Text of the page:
Tuesday, 18 September 2007

Dutch courage!

The drop in temperature over the last couple of days meant that Echo was somewhat feistier than usual today! I had been a little worried about her last week, as she had some swelling in her right foreleg on and off for a week or two. It got to the stage where I was considering calling the vet to do a scan, as although she didn't seem to be lame on it, it didn't go down for ages.

After a day off in the field and plenty of cold-hosing, as well as using witch hazel and arnica gel on it daily, it seemed to be OK today. I rode her for about 40 minutes and it didn't seem to be swollen at all afterwards. My thinking is that it is probably a slightly tweaked ligament, probably caused by her slightly dishing action. Since her feet became poor quality earlier this year, her right foot has turned in slightly, causing her to dish and I assume this must put some strain on the leg as she is just starting work. The dish is not considerable, and my farrier is working to correct the problem with the foot, so these shouldn't be permanent problems.

Echo settled well today, after her initial feeling that she didn't want to concentrate, and she would rather look at everything around her and find things to shy at! I worked on some serpentines in trot, constantly changing the place that we circled, moving around the arena all the time. This made her concentrate and I then introduced some poles every now and again. She doesn't have a great deal of respect for poles, and tends to crash into them unless I set her up exactly on the right stride!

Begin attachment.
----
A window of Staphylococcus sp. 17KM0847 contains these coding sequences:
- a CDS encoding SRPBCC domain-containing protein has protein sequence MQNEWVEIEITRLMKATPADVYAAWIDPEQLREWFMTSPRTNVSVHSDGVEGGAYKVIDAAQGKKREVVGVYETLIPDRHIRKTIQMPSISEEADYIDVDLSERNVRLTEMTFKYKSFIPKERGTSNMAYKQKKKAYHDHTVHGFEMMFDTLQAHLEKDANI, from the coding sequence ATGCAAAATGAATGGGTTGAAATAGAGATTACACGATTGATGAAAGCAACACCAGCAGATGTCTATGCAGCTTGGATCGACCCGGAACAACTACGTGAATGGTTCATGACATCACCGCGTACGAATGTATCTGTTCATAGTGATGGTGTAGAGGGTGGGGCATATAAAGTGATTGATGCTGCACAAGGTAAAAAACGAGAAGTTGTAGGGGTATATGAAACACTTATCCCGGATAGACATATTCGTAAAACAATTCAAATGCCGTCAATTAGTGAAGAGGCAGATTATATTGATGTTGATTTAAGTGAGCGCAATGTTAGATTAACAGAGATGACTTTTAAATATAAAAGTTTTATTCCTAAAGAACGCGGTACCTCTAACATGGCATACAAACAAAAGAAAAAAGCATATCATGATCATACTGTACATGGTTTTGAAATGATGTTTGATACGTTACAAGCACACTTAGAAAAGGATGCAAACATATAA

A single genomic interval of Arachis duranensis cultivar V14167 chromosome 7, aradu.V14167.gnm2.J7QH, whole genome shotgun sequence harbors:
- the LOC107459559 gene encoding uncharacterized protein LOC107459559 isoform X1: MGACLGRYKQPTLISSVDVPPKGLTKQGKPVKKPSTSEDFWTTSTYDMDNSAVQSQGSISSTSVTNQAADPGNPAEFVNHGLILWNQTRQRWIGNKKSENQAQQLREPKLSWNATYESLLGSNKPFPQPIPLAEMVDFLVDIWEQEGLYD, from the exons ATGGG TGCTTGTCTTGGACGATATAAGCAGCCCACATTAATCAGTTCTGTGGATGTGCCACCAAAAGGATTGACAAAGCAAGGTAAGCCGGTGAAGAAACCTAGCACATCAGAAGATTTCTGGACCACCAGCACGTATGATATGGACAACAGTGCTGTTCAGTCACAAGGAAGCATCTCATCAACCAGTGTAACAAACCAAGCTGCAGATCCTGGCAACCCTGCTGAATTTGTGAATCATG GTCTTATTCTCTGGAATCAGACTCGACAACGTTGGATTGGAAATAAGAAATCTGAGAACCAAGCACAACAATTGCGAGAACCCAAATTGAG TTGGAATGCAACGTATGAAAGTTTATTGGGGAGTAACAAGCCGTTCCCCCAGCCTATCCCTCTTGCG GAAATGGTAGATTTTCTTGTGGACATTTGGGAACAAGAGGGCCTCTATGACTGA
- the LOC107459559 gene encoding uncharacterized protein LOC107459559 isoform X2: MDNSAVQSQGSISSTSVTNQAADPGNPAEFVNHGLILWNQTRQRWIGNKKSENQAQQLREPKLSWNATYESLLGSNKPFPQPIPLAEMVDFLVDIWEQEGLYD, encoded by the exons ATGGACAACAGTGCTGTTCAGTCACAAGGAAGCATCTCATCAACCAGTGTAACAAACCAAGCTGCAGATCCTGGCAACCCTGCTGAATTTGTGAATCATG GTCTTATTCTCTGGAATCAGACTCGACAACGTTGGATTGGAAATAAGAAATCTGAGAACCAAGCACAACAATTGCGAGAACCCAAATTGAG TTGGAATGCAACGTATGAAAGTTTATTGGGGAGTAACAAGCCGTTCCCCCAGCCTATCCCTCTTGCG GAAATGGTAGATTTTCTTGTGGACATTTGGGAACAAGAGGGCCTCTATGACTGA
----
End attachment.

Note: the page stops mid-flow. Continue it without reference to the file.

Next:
She has started to bend beautifully to the left; this is typical, as I have just booked a physio to come and look at her. I think I will keep the appointment, as it will be good to check everything is as it should be. In fact, we have worked so hard on the left rein that the right is now more difficult!

What is very exciting is that there is a Dutch grand prix dressage trainer coming to our yard to do a clinic this weekend. As he is teaching in hour long slots, I am going to try and have a lesson with him on Echo. We will not be able to do a full hour, and in fact will probably only do half of that time, but it will be interesting to get some expert guidance on what I am doing with her. I feel very lost without the advice of my old boss when riding a young horse, so it will be fantastic to have somebody tell me what to do! However, it will test our partnership, as it will be the most demanding thing we have done together so far.

We have been starting to canter this week. A few days ago I asked for canter on the right rein (as this is her naturally better rein) and she was very good - a little unsure that I really wanted her to canter, but willing to go forward. Today, once she had settled in trot and was listening to me, I asked for canter on the left rein; it was a very messy transition (as you'd expect) but she was very forward going and kept cantering past the gate (our napping days seem to be over - touch wood!). She does tend to flop back into trot afterwards, and then is unable to do anything afterwards, but this will come I'm sure.

I must upload some more photos, as she looks very different in her work now - she is starting to feel like a dressage horse! I must also do more hacking and make the most of the weather, as she is so good that it will be tempting to push her too hard. I must remember she is only three!

No comments:

Daily adventures while training my young horse.